“Boys will be boys” was all front man Dylan Frost could offer as an explanation to allegations of violence and racism that have haunted his band Sticky Fingers since 2016.
Before an “indefinite” breakup in the same year, the Sydney born reggae/indie 5-piece were festival favourites, playing at Splendour in the Grass and Spilt Milk along with sold out shows nation wide.
The same year their album Westway (The Glitter & The Slums) peaked at #1 on the ARIAS Album Chart.
However, Frost’s behaviour started to plague the group. Two incidents of alleged harassment and violence towards female and indigenous musicians seemed to spell the end for the musicians.
A year later Frost issued a statement which acknowledged that his “alcoholic behaviour in the past has intimidated or made people feel unsafe”, and the band hinted a return with an Instagram post captioned “Look who’s back.”
Shortly after, the popular ABC radio station Triple J received this message from a listener; “We would love to see an interview or article with Sticky Fingers. Love their music, but don’t want to support a band who are reportedly racist and sexist.” The band was invited for an interview on the program Hack in April of this year.
Sticky Fingers told Hack they wanted to address allegations of racism and abuse. However, once the interview ends, it’s hard not to wonder whether the band should have denied the request.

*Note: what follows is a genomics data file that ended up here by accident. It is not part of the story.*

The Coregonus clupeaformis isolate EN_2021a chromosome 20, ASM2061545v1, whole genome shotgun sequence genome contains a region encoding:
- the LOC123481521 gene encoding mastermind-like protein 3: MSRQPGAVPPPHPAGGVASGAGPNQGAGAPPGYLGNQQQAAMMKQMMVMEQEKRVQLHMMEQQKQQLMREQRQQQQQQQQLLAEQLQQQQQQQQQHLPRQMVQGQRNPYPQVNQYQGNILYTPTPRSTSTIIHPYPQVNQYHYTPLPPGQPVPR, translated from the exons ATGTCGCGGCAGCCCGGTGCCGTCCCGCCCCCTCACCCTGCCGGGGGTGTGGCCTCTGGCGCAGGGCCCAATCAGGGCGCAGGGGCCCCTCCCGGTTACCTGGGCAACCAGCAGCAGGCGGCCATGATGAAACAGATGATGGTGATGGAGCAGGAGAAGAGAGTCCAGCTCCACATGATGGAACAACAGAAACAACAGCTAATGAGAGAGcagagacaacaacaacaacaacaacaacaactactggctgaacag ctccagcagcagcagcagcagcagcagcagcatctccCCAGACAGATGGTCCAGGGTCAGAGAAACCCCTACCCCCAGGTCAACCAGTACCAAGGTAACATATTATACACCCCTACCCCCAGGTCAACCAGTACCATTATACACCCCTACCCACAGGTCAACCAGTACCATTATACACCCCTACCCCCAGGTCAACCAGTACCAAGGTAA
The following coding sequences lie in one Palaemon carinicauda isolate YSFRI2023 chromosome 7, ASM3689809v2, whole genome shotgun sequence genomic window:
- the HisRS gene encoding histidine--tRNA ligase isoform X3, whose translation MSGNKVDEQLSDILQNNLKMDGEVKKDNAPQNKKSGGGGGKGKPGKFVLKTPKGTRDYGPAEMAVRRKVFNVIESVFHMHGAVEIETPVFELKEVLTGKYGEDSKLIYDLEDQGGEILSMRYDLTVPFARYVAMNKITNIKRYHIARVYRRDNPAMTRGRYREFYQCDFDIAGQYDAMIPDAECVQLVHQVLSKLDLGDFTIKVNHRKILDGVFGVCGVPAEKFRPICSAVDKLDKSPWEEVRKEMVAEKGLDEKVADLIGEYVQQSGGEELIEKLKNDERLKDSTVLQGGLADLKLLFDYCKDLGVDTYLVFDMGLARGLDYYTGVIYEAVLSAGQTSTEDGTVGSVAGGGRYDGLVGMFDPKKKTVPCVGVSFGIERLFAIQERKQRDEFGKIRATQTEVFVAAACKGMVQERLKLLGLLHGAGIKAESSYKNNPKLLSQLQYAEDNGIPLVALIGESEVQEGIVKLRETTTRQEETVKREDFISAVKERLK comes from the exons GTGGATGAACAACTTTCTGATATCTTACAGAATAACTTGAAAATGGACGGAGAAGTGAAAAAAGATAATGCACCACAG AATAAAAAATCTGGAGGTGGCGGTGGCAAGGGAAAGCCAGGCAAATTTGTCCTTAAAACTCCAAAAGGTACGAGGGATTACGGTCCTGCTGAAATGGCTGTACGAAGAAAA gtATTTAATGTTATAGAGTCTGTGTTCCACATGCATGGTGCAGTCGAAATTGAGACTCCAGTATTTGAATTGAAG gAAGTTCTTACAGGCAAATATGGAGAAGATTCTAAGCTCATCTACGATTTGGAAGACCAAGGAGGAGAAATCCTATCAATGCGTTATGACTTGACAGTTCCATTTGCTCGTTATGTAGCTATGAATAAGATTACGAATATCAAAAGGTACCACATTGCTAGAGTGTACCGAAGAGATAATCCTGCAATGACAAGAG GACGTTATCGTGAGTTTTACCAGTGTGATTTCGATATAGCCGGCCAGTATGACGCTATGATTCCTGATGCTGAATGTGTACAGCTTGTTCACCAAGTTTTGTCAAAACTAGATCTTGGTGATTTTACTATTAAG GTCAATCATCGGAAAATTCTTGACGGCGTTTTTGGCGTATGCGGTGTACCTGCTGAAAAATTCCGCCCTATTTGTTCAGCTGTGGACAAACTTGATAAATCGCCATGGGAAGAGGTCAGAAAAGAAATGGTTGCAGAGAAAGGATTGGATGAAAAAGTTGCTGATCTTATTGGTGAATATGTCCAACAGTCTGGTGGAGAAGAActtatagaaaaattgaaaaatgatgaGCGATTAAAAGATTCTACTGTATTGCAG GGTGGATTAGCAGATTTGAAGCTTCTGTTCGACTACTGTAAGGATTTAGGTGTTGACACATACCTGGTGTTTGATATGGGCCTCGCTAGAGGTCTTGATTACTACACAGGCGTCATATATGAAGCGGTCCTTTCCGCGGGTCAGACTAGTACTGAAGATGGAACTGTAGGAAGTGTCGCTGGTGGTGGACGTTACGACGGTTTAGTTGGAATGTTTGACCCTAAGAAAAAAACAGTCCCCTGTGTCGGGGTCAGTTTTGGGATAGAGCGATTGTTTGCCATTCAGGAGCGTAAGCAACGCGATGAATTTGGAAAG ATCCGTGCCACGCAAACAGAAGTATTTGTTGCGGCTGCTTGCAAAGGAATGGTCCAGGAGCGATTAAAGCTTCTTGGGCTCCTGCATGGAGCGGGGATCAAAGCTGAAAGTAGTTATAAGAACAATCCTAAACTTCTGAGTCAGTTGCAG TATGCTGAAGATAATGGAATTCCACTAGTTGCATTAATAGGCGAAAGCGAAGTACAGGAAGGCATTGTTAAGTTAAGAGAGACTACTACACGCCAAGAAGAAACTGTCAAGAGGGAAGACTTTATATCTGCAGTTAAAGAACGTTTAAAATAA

Tilley takes on a conversational and seemingly friendly approach at first, even siding with the lead singer, saying “it did look like you were trying to calm things down in the video”.
As the interview goes on, members Paddy Cornwell and Freddy Crabs offer the majority of the replies, at the expense of Frost.
Tilley’s frustration builds and it becomes clear that his objective is to get an apology from the lead singer.
Tilley, notorious for interrupting interviewees and demanding sufficient answers, stays true to his interviewing style.
“Dylan, a lot of the accusations have been against you as an individual, yet you’re the one who’s not really talking,” he says, later urging Frost to “be specific” about what he is apologising for.
The band members, not able to shield Frost from the questions so directly pointed towards him, sit in silence.
Frost, obviously stunned by Tilley’s no-quit approach, offers only “boys will be boys” and “shit happens” as an excuse for his past actions. As a listener you can almost feel Tilley’s disbelief at hearing the responses.
The last five minutes of the interview revolve around the words “boys will be boys” and the rest of Australia listens on, as the band sounds more idiotic and disrespectful than ever.
The interview did not get the apology fans needed, but the lack of one did enough to make this interview noteworthy.
Tilley’s perseverance and ability to single out Frost showed the bands’ true colours.
Just how many people will be buying their new album? Only time will tell.
Bridget Meneghetti is a first-year student in the Bachelor of Media and Communications (Media Industries) at La Trobe University. You can follow her on Twitter @bridgetmeno
Photo: People at Concert by Vishnu R Nair available HERE and used under a Creative Commons Attribution. The image has not been modified.